As designers and developers, especially when creating bespoke websites, we want to finely control and curate the capabilities and styles available to content creators working with the websites we make. After all, what’s the point of putting in all this hard work in creating a branded and accessible website if people can change the intentional features that create the vibe and functionality that make the website so great?
With the advent of the block editor and the introduction of blocks as the tools of building a website, we now needed to curate and control a lot more user-facing features than we ever did before, because of what the block editor offers. There’s that pesky drop cap feature, the typography settings, the spacing controls, the colour palette, etc.
For example, in one of my recent projects, my designer intended for the colour palette to be available in only certain blocks, and there were other blocks that should only have a subset of the palette available to them. But there was no straight forward way to make this happen. Once you create a custom palette, it becomes available to any block that has the colour palette feature.
Incorporating theme.json in your process
That’s where the theme.json file comes in
theme.json is a configuration file that allows WordPress themes to set existing editor and block-level settings. This is intended to not only take over and consolidate the various
add_theme_support() calls we needed to control parts of the editor before, it also now gives us really easy access to granular settings that we never had straightforward access to before.
This is really cool and I see a lot of potential as the API develops further and more and more people adopt it as a way to set values and other settings.
Before we get into the technical details of how to use
theme.json, I think it’s important to talk about the role it plays in your theme development process. Ideally, before you write any CSS at all, you should be setting up your theme.json, and whenever you’re configuring new formatting rules, your first question should be, “Does this – or part of this – implementation belong in theme.json?”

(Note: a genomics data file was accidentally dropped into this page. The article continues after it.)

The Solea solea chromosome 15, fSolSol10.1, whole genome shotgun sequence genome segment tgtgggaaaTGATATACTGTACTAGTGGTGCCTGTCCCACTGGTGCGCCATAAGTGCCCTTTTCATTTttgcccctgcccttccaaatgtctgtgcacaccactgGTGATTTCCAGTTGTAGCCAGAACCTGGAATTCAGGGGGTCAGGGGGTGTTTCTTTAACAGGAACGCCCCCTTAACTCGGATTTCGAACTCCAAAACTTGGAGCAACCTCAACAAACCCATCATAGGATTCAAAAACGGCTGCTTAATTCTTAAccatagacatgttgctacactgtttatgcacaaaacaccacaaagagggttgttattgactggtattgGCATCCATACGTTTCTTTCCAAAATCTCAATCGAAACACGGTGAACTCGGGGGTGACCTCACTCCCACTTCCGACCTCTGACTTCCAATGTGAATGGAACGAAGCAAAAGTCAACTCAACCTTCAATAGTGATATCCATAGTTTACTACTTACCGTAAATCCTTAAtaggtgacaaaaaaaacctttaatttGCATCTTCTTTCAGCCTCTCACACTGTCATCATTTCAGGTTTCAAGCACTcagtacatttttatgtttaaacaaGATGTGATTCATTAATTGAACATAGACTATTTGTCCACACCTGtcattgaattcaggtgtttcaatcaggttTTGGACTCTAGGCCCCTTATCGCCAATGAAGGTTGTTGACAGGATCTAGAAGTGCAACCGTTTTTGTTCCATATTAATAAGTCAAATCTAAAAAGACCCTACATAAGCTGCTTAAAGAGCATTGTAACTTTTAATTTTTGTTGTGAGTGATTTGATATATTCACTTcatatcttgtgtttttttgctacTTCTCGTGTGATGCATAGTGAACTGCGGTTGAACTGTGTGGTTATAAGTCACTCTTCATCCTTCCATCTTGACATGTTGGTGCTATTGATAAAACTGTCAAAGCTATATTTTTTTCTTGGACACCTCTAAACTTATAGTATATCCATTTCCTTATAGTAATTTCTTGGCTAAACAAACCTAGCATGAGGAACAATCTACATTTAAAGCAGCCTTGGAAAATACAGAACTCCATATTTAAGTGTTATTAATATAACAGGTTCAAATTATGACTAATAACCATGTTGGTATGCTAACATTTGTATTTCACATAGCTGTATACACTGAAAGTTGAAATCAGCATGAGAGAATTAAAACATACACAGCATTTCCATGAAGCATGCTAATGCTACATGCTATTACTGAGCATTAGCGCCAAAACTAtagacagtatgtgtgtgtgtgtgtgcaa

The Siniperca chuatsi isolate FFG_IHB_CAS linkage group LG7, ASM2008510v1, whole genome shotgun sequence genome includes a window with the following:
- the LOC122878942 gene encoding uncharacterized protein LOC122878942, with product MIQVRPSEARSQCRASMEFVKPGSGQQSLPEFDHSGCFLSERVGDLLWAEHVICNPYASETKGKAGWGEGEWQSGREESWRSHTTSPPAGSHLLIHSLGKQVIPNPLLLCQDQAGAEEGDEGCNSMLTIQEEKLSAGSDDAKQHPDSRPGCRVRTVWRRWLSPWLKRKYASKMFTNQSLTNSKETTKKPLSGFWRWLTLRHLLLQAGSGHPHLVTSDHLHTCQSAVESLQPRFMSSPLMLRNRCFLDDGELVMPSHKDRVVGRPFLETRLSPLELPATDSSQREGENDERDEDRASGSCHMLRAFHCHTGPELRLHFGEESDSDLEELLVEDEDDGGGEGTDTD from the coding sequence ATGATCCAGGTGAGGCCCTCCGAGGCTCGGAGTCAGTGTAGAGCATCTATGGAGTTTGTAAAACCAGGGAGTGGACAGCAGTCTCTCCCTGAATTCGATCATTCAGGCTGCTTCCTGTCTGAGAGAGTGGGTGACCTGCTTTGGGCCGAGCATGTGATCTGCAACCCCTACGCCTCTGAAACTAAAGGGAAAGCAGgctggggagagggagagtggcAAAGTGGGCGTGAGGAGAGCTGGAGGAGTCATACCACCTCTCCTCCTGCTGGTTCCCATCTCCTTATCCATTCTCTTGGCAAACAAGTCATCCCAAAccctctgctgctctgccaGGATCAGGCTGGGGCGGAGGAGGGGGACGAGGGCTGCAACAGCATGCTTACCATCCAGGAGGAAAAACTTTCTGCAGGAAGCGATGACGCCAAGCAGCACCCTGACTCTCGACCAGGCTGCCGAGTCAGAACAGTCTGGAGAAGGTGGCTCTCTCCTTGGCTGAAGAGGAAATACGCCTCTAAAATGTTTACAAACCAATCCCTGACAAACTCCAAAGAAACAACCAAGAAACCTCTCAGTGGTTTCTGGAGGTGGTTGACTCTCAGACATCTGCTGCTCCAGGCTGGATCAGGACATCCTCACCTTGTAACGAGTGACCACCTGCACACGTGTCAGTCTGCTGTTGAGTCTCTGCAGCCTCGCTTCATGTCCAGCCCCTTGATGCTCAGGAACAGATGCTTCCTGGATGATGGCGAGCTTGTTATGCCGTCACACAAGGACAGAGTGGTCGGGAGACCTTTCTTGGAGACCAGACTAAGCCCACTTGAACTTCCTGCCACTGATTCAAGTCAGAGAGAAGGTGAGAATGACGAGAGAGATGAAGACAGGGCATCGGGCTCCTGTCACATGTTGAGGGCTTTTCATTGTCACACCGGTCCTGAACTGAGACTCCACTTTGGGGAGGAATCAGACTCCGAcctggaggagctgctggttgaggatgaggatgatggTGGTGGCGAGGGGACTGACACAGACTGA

The idea is you set up your variables, aka your CSS Custom Properties in theme.json. Then use those variables in your actual CSS.
Why? Let’s say the background colour of the website is a light grey, however, a small design refresh tweaks this colour to be a bit more beige. Normally, you’d pop open your SCSS file, change the colour in the variable, re-compile your CSS and update the live website. However, if you had set up the background colour as a Custom Property in your
theme.json file, and were using that variable in your CSS. All you would do is open up your
theme.json file, switch the hexcode and update the live website. No opening up your SCSS, no re-compiling. A tiny hex code change and a quick commit to production.
This, by the way, also allows the Global Styles editor within the WordPress dashboard to do the same thing, but that’s outside of the scope of this particular video.
So the purpose – as I see it – of
theme.json is to create a flexible ruleset file that cascades down into the rest of your styles. You’re already doing this when you write styles of any kind, but by putting this all in a JSON file, we’ve taken the rules often scattered between PHP, CSS, and sometimes even JS, and put them in one file, creating a single source of truth that can communicate with the WordPress Dashboard, your PHP, JS, and CSS. Seriously, it’s fantastic.